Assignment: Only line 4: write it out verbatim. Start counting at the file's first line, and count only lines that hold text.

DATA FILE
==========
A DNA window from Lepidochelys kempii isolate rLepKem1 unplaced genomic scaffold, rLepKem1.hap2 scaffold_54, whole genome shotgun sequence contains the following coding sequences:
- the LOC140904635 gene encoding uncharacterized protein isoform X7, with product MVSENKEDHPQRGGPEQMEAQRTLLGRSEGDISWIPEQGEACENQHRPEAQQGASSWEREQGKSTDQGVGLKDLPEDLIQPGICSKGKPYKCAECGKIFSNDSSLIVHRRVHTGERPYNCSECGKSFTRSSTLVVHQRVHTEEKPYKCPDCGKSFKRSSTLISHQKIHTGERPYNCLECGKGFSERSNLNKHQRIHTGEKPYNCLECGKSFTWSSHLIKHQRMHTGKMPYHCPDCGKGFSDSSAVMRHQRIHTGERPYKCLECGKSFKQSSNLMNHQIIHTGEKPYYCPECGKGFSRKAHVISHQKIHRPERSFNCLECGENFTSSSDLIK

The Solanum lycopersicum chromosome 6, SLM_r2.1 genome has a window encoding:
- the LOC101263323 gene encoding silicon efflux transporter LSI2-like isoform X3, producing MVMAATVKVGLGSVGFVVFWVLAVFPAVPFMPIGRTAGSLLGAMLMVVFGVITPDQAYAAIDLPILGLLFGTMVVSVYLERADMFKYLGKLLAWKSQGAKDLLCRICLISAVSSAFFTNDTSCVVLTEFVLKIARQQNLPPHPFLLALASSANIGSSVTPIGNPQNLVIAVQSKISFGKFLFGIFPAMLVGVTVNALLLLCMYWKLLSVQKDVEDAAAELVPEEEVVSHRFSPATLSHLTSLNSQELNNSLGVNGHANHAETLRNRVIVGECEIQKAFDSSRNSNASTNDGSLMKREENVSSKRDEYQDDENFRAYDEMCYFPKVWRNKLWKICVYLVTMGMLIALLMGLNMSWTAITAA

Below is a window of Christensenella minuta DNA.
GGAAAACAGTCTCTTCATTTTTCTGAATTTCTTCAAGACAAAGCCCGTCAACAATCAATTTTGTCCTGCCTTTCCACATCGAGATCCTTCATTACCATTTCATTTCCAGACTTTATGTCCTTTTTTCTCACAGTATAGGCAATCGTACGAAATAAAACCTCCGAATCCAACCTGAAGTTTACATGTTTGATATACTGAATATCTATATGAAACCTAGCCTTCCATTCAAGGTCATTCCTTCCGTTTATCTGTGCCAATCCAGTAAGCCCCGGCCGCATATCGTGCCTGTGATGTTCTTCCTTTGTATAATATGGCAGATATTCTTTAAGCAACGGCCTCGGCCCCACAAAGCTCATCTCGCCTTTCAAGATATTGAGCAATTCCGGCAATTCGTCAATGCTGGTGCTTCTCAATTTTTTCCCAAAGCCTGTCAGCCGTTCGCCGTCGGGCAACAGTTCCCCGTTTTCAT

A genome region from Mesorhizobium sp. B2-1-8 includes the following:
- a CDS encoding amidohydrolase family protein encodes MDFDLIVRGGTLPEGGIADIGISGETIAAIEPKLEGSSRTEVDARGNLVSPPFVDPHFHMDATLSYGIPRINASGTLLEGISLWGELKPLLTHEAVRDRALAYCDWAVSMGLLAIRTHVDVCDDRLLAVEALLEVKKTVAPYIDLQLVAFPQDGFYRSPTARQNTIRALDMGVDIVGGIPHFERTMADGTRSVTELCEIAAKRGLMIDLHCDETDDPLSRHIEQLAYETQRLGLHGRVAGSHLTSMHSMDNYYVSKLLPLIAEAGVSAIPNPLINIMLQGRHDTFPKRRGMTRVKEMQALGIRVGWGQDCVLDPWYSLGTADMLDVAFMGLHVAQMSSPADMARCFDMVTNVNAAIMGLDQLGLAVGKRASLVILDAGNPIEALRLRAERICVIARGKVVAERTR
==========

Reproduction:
- the LOC101263323 gene encoding silicon efflux transporter LSI2-like isoform X3, producing MVMAATVKVGLGSVGFVVFWVLAVFPAVPFMPIGRTAGSLLGAMLMVVFGVITPDQAYAAIDLPILGLLFGTMVVSVYLERADMFKYLGKLLAWKSQGAKDLLCRICLISAVSSAFFTNDTSCVVLTEFVLKIARQQNLPPHPFLLALASSANIGSSVTPIGNPQNLVIAVQSKISFGKFLFGIFPAMLVGVTVNALLLLCMYWKLLSVQKDVEDAAAELVPEEEVVSHRFSPATLSHLTSLNSQELNNSLGVNGHANHAETLRNRVIVGECEIQKAFDSSRNSNASTNDGSLMKREENVSSKRDEYQDDENFRAYDEMCYFPKVWRNKLWKICVYLVTMGMLIALLMGLNMSWTAITAA